The Webb Space Telescope has captured an image of the ringed planet Saturn, completing an album of photos of the gas giants in our solar system.
Webb is a $10 billion space observatory that will be launched in December 2021. The telescope consists of two photographers: Near infrared camera (NIRCam) and medium infrared instrument (MIRI). Webb has been producing scientific images since July 2022.
Although one of Webb’s primary focuses is the first light that can be seen, which goes back several hundred million years after the Big Bang, he also provides insights into our own stellar region. The new image of Saturn completes a telescope’s tour of our solar system’s gas giants, or nearby worlds It consists mostly of helium and hydrogen.
Jupiter was the first planet Webb photographedin August 2022. Webb Team Produce an image of Neptune– including its rings and moons – in September and I followed that image up with a marker A shot from the edges of Uranus’s ringsthe seventh planet from the sun.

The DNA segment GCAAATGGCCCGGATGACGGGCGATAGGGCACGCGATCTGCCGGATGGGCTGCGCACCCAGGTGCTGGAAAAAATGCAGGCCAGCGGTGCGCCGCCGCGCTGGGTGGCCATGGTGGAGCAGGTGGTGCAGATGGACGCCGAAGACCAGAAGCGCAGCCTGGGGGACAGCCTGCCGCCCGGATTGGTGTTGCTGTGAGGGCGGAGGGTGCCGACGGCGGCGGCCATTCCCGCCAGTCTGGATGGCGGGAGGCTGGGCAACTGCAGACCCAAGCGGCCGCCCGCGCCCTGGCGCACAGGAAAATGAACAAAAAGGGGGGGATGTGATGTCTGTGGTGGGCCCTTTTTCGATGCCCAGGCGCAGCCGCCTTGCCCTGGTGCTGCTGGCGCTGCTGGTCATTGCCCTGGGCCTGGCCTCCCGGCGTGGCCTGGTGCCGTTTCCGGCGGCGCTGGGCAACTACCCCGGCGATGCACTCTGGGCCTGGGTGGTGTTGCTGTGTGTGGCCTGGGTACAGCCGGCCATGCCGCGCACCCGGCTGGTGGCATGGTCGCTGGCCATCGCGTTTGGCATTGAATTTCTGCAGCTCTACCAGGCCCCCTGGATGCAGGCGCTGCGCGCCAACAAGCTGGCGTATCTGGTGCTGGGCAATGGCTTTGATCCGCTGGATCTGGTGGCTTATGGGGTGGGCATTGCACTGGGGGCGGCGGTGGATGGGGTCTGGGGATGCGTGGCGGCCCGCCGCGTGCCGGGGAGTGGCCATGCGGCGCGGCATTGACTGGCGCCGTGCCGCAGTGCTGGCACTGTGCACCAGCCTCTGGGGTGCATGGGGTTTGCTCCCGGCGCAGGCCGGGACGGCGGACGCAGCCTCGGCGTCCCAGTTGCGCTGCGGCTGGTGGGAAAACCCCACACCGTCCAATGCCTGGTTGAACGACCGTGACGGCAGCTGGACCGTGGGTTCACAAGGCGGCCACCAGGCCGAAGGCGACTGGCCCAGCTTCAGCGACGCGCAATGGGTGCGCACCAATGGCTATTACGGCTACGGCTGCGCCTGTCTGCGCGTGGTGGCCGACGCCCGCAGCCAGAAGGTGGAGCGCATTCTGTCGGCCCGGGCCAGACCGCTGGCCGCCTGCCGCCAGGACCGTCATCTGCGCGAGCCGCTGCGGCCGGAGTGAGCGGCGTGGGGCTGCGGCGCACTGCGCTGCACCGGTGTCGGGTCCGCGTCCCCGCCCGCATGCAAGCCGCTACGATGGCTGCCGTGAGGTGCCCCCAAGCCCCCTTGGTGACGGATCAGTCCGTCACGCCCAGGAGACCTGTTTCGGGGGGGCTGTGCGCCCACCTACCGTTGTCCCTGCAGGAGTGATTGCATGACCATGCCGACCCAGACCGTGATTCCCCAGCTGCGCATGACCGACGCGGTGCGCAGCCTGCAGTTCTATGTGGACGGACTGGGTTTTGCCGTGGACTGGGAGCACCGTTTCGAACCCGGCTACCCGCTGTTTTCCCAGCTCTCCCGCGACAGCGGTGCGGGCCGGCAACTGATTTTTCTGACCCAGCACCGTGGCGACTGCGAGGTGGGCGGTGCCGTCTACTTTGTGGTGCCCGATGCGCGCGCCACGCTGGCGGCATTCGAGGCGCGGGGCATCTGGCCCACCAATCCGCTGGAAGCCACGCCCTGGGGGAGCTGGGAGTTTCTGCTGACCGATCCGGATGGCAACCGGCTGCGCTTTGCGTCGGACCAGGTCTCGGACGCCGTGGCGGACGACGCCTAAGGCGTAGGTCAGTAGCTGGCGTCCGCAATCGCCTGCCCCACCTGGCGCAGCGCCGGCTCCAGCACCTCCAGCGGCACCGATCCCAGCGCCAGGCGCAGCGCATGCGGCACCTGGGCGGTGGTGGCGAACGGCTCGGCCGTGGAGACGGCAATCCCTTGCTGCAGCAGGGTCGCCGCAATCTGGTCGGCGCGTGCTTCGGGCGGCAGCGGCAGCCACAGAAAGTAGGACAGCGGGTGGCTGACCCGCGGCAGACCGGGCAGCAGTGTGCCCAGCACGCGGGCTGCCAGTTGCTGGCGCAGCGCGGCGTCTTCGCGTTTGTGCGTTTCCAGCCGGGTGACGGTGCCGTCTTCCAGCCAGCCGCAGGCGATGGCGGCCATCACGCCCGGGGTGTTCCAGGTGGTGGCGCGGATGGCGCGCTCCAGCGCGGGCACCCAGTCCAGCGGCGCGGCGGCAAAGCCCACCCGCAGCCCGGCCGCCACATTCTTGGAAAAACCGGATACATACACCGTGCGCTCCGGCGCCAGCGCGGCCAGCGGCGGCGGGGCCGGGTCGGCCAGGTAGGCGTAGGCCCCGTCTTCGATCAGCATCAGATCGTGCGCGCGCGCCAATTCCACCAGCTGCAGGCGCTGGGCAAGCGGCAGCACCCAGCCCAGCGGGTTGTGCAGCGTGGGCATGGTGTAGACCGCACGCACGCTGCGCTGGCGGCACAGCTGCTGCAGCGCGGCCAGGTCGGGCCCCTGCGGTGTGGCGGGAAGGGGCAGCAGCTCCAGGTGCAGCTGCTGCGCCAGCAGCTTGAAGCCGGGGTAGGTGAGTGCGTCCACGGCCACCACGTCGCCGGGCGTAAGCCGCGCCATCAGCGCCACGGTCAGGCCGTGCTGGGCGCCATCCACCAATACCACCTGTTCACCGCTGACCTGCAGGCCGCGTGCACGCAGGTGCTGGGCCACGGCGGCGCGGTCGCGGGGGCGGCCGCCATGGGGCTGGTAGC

This image of Saturn was taken on June 25 using the NIRCam webcam. Saturn appears completely dark because the planet’s methane gas absorbs much of the sunlight that hits the planet’s atmosphere. The planet’s rings, made up mostly of ice and rock, remain luminous.
Cassini’s division, a gap between the A ring and the B ring due to gravitational pull Saturn’s moon Mimas, also visible in the image.
And speaking of moons: On the left side of the image are the Saturnian moons Dione, Tethys, and Enceladus. Webb photographed Enceladus in May, and found a 6,000-mile (9,660 km) water column rising from the icy moon. Enceladus is of great scientific interest because it has a subsurface ocean, and water is a prerequisite for life as we know it.
Last month, data from the Cassini spacecraft — whose mission ended in 2017, when it plunged into Saturn’s atmosphere — revealed The presence of phosphorus in the waters of EnceladusAnother boost to the possibility of life lurking beneath the moon’s icy crust.
But until a mission dedicated to Enceladus takes off, we may have to accept Webb’s steadfast insights.
More: Then and now: Our first close-up shots of the planets compared to today’s best
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